• Makes a strong statement to everyone that this is
  • Strengthens their personal relationship, and that of the lead organization, with key constituents.
  • Fully understands and takes an active role in shaping the rationale of the brand.
  • Can eventually present the brand with authority and enthusiasm.
  • Ensures that the brand thrives in all areas of the organization and at critical points of contact with customers.
  • Leads the educative role in furthering the understanding of the brand.

Action Point: Make sure that the CEO and key leaders are fully and continuously engaged.

 

What Are Your Objectives?

The world in which any city or destination lives is dynamic. There are many forces that constantly influence its relevance, including customer needs, competitors, cultural trends and the broad political, economic, technological and social environments.  Over the years, these forces have a profound impact on the appeal, relevance, and image of every place. 

There may be many reasons for developing a brand strategy. It may be to:

  • Redefine and strengthen how the place can stand apart from other choices.
  • Foster a more accurate, contemporary and positive image.
  • Provide a new unifying and strategically focused approach to marketing and placemaking.
  • Generate improved results for tourism, economic development, and residential growth.
  • Stimulate community pride and a renewed sense of purpose.

Action Point: What are you looking to achieve? Be aware of what a brand strategy can and cannot address.

 

Success Takes Objectivity

One of the greatest challenges for community members involved in the community’s branding is being objective and customer-focused. Some people may find this difficult. After all, this may be the place where they were born, educated, and now live. Hence, their bias may limit their view of the community from the perspective of an outsider. This highlights the need for outside advice to lend the impartiality and objectivity that may be difficult for locals to contribute.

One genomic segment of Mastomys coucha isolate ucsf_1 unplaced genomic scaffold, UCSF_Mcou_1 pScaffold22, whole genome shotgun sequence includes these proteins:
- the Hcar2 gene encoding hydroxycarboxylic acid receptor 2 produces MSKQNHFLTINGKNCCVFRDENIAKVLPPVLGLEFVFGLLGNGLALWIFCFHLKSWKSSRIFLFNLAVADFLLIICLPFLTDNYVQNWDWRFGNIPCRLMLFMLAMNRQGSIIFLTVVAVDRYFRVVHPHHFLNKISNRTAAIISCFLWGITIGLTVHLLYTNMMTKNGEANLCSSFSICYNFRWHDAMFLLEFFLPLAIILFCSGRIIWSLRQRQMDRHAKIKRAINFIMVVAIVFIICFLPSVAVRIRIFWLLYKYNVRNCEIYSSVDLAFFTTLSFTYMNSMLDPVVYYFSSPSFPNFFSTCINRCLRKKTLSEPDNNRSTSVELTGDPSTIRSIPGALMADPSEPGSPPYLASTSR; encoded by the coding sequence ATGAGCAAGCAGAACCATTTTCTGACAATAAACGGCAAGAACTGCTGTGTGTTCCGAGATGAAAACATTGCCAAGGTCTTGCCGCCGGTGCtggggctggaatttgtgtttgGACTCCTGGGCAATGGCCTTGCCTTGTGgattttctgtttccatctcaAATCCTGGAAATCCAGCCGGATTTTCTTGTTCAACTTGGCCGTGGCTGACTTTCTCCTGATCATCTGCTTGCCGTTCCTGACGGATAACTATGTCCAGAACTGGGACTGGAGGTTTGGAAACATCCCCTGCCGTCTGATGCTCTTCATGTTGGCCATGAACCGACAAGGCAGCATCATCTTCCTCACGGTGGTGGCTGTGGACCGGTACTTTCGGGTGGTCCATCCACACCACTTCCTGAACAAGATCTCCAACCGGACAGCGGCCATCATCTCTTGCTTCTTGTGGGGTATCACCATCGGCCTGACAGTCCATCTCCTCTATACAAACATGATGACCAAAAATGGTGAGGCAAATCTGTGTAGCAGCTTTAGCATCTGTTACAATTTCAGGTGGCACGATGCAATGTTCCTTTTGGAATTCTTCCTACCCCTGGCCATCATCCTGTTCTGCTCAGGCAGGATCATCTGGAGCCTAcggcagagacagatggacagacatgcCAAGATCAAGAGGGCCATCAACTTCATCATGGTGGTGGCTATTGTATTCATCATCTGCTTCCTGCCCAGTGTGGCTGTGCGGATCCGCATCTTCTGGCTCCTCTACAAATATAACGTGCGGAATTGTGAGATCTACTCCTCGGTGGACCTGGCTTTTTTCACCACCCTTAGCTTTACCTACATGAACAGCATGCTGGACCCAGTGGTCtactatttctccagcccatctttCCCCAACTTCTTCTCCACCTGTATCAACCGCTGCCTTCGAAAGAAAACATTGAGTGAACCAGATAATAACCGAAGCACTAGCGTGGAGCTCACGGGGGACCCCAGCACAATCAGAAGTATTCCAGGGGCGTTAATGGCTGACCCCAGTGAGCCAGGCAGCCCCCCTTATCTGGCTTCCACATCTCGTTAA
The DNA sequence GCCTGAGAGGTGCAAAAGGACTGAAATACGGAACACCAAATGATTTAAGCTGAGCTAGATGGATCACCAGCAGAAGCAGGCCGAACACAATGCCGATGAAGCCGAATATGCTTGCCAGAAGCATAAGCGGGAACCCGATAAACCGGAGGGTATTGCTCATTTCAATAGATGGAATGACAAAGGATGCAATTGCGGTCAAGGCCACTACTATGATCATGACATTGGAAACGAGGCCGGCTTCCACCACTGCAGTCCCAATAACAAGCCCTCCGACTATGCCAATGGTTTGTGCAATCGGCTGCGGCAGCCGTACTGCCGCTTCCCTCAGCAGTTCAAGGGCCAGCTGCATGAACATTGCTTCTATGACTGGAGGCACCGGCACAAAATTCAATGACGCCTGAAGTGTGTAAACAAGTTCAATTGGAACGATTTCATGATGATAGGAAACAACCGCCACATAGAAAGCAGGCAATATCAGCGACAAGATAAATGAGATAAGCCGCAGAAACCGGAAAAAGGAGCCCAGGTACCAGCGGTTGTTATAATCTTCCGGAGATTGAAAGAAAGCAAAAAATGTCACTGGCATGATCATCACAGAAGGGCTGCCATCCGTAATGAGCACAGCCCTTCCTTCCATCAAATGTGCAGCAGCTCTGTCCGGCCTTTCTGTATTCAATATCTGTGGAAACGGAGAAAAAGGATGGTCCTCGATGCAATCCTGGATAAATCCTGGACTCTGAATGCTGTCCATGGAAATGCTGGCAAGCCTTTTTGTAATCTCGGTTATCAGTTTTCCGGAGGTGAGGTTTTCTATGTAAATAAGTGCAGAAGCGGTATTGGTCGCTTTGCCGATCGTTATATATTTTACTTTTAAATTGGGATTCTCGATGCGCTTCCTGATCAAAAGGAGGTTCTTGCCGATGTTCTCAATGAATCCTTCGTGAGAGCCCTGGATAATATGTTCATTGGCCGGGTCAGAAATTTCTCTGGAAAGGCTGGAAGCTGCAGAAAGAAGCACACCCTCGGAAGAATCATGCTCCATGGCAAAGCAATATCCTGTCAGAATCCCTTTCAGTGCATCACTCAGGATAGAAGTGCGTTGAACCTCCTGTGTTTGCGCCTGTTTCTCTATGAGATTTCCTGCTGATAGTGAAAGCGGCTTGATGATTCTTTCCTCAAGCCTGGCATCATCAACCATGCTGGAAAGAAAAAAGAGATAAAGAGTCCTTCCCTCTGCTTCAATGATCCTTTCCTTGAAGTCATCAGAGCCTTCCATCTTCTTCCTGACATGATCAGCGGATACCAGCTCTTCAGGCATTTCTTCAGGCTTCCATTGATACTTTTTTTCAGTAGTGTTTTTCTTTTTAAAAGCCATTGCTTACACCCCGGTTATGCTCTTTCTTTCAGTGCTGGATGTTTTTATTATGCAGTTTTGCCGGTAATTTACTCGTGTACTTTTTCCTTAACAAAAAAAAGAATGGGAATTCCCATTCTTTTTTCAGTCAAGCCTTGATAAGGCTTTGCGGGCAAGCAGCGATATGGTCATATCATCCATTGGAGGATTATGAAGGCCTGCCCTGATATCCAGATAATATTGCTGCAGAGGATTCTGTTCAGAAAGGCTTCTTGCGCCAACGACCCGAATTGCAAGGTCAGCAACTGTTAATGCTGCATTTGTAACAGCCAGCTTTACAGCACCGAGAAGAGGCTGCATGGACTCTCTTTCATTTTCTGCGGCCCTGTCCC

Engaging outside specialists also allows the community to harness the experience and skills that may not be available locally. The outside firm can guide the group through all of the difficult analysis, discussions, and decisions that may be overlooked or glossed over by locals.

To gain the perspective of outside audiences, the brand audit should include customer research, an assessment of competitors and interviews with marketing partners and messengers outside the city such as tour operators, site location experts, and media.

Action Point: It takes experience and objectivity to reveal the authenticity and honesty of the brand.

 

Engage the Right Expertise

We frequently encounter situations where advertising, web design, visual design and communications agencies pitch for, and win, the development of brand strategies for cities and regions. They often end with disastrous results. While each of these agencies may have been excellent in their field such as advertising, web design, graphics or PR, very few have any genuine place branding experience.